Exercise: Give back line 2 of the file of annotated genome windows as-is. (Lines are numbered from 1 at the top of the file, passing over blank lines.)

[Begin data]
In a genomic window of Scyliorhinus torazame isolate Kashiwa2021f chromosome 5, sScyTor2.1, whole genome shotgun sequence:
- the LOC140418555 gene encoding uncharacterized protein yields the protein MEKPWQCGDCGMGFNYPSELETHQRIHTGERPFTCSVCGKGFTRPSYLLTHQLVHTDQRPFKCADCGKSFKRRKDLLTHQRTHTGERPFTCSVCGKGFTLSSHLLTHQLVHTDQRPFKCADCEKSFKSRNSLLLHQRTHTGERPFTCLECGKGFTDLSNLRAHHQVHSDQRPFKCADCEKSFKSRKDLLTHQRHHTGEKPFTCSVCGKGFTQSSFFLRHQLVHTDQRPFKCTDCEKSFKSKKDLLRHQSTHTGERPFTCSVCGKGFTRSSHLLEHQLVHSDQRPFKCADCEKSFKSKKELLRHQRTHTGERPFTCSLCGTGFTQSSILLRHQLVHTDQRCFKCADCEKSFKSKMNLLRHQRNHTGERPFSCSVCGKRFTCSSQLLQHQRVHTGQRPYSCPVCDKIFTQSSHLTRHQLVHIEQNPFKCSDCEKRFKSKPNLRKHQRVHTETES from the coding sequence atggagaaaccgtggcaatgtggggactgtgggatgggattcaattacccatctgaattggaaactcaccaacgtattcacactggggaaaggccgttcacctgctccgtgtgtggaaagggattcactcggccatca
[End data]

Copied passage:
- the LOC140418555 gene encoding uncharacterized protein yields the protein MEKPWQCGDCGMGFNYPSELETHQRIHTGERPFTCSVCGKGFTRPSYLLTHQLVHTDQRPFKCADCGKSFKRRKDLLTHQRTHTGERPFTCSVCGKGFTLSSHLLTHQLVHTDQRPFKCADCEKSFKSRNSLLLHQRTHTGERPFTCLECGKGFTDLSNLRAHHQVHSDQRPFKCADCEKSFKSRKDLLTHQRHHTGEKPFTCSVCGKGFTQSSFFLRHQLVHTDQRPFKCTDCEKSFKSKKDLLRHQSTHTGERPFTCSVCGKGFTRSSHLLEHQLVHSDQRPFKCADCEKSFKSKKELLRHQRTHTGERPFTCSLCGTGFTQSSILLRHQLVHTDQRCFKCADCEKSFKSKMNLLRHQRNHTGERPFSCSVCGKRFTCSSQLLQHQRVHTGQRPYSCPVCDKIFTQSSHLTRHQLVHIEQNPFKCSDCEKRFKSKPNLRKHQRVHTETES from the coding sequence atggagaaaccgtggcaatgtggggactgtgggatgggattcaattacccatctgaattggaaactcaccaacgtattcacactggggaaaggccgttcacctgctccgtgtgtggaaagggattcactcggccatca